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The Revd. Mr. BROOME.
NOR (By Beccles Bag.]
DI SIR, I intended to write to you on this melancholy subject, the death of Mr. Fenton, before yas came; but stay'd to have inform'd myself and you of ye circumstances of it. All I hear is, that he felt a Gradual Decay, tho so early in life, & was declining for 5 or 6 months. It was not, as I apprehended, the Gout in his Stomach, but I believe rather a Complication first of Gross Humours, as he was naturally corpulent, not discharging themselves, as he used no sort of Exercise. No man better bore ye approaches of his Dissolution (as I am told) or with less ostentation yielded up his Being. The great Modesty wch you know was natural to him, and ye great Contempt he had for all sorts of Vanity & Parade, never appeared more than in his last moments : He had a conscious Satisfaction (no doubt) in acting right, in feeling himself honest, true, & unpretending to more than was bis own. So he dyed, as he lived, with that secret, yet sufficient, Contentment.
As to any Papers left behind him, I dare say they can bc but few; for this reason, he never wrote out of Vanity, or thought much of the Applause of men. I know an instance where he did his utmost to conceal his own merit that way; and if we join to this his natural Love of Ease, I fancy we must expect little of this sort: at least I hear of none except some few further remarks on Waller (wch his cautious integrity made him leave an order to be given to Mr. Tonson) and perhaps, tho’’tis many years since I saw it, a Translation of ye first Book of Oppian. He had begun a Tragedy of Dion, but made small progress in it.
As to his other Affairs, he died poor, but honest, leaving no Debts, or Legacies; except of a few pds to Mr. Trumbull and my Lady, in token of respect, Gratefulness, and mutual Esteem,
I shall with pleasure take upon me to draw this amiable, quiet, deserving, unpretending Christian and Philosophical character, in his Epitaph. There Truth may be spoken in a few words: as for Flourish, & Oratory, & Poetry, I leave them to younger and more lively Writers, such as love writing for writing sake, & wd rather show their own Fine Parts, yo Report the valuable ones of any other man. So the Elegy I renounce.
I condole with you from my heart, on the loss of so worthy a man, and a friend to us both.
Now he is gone, I must tell you he has done you many a good office, and set your character in the fairest light to some who either mis. took you, or knew you not. I doubt not he has done the same for me.
Adieu: Let us love his memory, and profit by his example. I am very sincerely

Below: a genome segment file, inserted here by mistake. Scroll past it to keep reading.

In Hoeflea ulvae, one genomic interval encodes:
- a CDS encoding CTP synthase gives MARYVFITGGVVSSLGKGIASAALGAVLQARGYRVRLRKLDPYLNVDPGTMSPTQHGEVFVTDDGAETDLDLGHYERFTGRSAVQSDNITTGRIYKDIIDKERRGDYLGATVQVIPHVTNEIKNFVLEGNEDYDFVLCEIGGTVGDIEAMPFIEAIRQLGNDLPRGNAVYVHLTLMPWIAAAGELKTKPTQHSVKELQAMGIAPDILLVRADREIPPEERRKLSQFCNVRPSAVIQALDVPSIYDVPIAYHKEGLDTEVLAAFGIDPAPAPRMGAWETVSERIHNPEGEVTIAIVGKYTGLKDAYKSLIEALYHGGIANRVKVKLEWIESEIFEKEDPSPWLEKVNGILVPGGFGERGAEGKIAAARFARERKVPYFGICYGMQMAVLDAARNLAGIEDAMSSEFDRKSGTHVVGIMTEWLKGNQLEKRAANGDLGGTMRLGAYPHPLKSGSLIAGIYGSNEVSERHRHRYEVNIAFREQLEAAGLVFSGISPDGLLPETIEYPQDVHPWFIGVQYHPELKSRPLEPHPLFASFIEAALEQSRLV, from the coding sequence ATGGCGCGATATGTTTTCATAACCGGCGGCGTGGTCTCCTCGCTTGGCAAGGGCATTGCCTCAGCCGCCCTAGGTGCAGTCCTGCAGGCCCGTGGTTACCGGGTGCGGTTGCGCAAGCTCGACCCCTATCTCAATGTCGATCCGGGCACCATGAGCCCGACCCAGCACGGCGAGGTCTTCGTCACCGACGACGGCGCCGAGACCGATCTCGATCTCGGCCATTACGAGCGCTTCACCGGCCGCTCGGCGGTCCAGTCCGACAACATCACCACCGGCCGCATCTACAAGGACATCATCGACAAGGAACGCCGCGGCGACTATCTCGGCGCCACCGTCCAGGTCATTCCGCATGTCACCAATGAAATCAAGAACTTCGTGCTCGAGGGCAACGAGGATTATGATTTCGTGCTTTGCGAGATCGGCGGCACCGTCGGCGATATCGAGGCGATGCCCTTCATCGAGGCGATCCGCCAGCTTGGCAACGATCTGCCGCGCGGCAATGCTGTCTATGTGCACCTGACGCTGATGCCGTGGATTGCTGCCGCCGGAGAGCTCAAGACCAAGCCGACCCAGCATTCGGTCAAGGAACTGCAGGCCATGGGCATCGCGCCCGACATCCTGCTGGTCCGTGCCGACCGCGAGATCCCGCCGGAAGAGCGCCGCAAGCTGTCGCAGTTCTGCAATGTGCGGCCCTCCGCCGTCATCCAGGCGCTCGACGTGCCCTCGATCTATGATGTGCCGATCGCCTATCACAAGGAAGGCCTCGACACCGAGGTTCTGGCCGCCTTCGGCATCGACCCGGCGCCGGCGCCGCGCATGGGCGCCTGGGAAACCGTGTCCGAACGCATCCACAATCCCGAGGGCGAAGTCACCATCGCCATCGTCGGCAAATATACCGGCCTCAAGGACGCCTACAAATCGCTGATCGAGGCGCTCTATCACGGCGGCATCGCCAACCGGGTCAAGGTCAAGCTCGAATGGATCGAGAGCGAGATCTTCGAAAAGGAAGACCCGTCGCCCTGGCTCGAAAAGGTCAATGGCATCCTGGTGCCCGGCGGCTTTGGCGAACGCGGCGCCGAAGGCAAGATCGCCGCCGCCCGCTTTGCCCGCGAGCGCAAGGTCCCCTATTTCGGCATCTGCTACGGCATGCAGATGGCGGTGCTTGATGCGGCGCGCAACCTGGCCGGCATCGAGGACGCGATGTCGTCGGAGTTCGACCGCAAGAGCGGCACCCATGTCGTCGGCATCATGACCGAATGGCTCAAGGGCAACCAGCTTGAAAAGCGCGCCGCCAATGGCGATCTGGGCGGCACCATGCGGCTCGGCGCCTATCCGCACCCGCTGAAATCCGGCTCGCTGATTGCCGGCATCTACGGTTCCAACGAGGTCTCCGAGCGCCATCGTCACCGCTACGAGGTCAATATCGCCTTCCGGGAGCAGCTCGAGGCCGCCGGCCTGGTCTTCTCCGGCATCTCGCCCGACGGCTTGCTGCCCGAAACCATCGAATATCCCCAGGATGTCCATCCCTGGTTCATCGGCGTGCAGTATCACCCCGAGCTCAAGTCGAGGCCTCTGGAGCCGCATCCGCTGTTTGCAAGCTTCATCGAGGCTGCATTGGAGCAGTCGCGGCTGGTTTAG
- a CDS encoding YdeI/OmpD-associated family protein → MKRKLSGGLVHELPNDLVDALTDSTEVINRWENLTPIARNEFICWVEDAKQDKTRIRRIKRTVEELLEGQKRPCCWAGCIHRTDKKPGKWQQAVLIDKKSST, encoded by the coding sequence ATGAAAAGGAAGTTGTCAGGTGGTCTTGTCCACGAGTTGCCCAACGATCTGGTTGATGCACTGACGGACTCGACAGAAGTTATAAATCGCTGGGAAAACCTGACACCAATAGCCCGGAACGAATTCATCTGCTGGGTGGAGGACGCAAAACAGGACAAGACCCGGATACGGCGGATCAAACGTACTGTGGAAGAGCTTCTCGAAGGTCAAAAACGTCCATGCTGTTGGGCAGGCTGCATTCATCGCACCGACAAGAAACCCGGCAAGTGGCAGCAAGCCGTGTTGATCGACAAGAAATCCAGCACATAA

A. POPE. Aug. 29. 1731
JOHN GAY, descended from an old family that had been long in possession of the manor of *Goldworthy in Devonshire, was born in 1688, at or near Barnstaple, where he was educated by mr. Luck, who taught the school of that town with good reputation, and, a little before he retired from it, published a volume of Latin and English verses. Under such a master he was likely to form a taste for poetry. Being born without prospect of hereditary riches, he was sent to London in his youth, and placed apprentice to a silk-mercer.
How long he continued behind the counter, or with what degree of softness and dexterity he received and accommodated the ladies, as he probably took no delight in telling it, is not known. The report is, that he was soon weary of either the restraint or servility of his occupation, and easily persuaded his master to discharge him.
The duchess of Monmouth, remarkable for inflexible perseverance in her demand to be treated as a princess, in 1712, took Gay into her service as secretary: by quitting a shop for such service he might gain leisure, but he certainly advanced little in the boast of independence. Of his leisure he made so good use, that he published next year a poem on rural sports, and inscribed it to mr. Pope, who was then rising fast into reputation. Pope was pleased with the honour; and when he became acquainted with Gay, found such attractions in his manners and conversation, that he seems to have received him into his inmost confidence; and a friendship was formed between them which lasted to their separation by death, without any known abatement on either part. Gay was the general favourite of the whole association of wits; but they regarded him as a play-fellow rather than a partner, and treated him with more fondness than respect.